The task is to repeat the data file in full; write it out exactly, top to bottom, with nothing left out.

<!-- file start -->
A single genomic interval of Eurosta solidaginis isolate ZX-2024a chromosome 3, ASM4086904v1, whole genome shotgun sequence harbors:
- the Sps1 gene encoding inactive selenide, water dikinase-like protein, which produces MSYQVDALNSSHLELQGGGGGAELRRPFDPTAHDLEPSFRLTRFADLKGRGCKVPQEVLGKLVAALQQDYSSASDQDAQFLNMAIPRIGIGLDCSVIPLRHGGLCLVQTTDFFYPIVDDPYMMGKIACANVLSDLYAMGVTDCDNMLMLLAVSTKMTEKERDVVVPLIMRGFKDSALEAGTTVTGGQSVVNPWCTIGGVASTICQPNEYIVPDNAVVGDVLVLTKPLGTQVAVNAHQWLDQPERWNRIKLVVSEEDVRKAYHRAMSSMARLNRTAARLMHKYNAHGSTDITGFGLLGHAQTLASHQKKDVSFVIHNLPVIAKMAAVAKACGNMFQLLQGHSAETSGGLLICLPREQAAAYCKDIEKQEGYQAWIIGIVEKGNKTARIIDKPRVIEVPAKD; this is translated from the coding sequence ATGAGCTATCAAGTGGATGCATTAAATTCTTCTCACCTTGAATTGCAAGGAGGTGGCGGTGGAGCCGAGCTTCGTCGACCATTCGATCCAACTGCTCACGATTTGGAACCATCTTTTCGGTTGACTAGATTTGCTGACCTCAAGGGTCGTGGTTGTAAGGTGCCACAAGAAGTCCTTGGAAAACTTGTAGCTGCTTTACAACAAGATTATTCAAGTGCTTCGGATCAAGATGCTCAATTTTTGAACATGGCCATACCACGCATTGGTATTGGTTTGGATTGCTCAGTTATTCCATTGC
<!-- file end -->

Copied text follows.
A single genomic interval of Eurosta solidaginis isolate ZX-2024a chromosome 3, ASM4086904v1, whole genome shotgun sequence harbors:
- the Sps1 gene encoding inactive selenide, water dikinase-like protein, which produces MSYQVDALNSSHLELQGGGGGAELRRPFDPTAHDLEPSFRLTRFADLKGRGCKVPQEVLGKLVAALQQDYSSASDQDAQFLNMAIPRIGIGLDCSVIPLRHGGLCLVQTTDFFYPIVDDPYMMGKIACANVLSDLYAMGVTDCDNMLMLLAVSTKMTEKERDVVVPLIMRGFKDSALEAGTTVTGGQSVVNPWCTIGGVASTICQPNEYIVPDNAVVGDVLVLTKPLGTQVAVNAHQWLDQPERWNRIKLVVSEEDVRKAYHRAMSSMARLNRTAARLMHKYNAHGSTDITGFGLLGHAQTLASHQKKDVSFVIHNLPVIAKMAAVAKACGNMFQLLQGHSAETSGGLLICLPREQAAAYCKDIEKQEGYQAWIIGIVEKGNKTARIIDKPRVIEVPAKD; this is translated from the coding sequence ATGAGCTATCAAGTGGATGCATTAAATTCTTCTCACCTTGAATTGCAAGGAGGTGGCGGTGGAGCCGAGCTTCGTCGACCATTCGATCCAACTGCTCACGATTTGGAACCATCTTTTCGGTTGACTAGATTTGCTGACCTCAAGGGTCGTGGTTGTAAGGTGCCACAAGAAGTCCTTGGAAAACTTGTAGCTGCTTTACAACAAGATTATTCAAGTGCTTCGGATCAAGATGCTCAATTTTTGAACATGGCCATACCACGCATTGGTATTGGTTTGGATTGCTCAGTTATTCCATTGC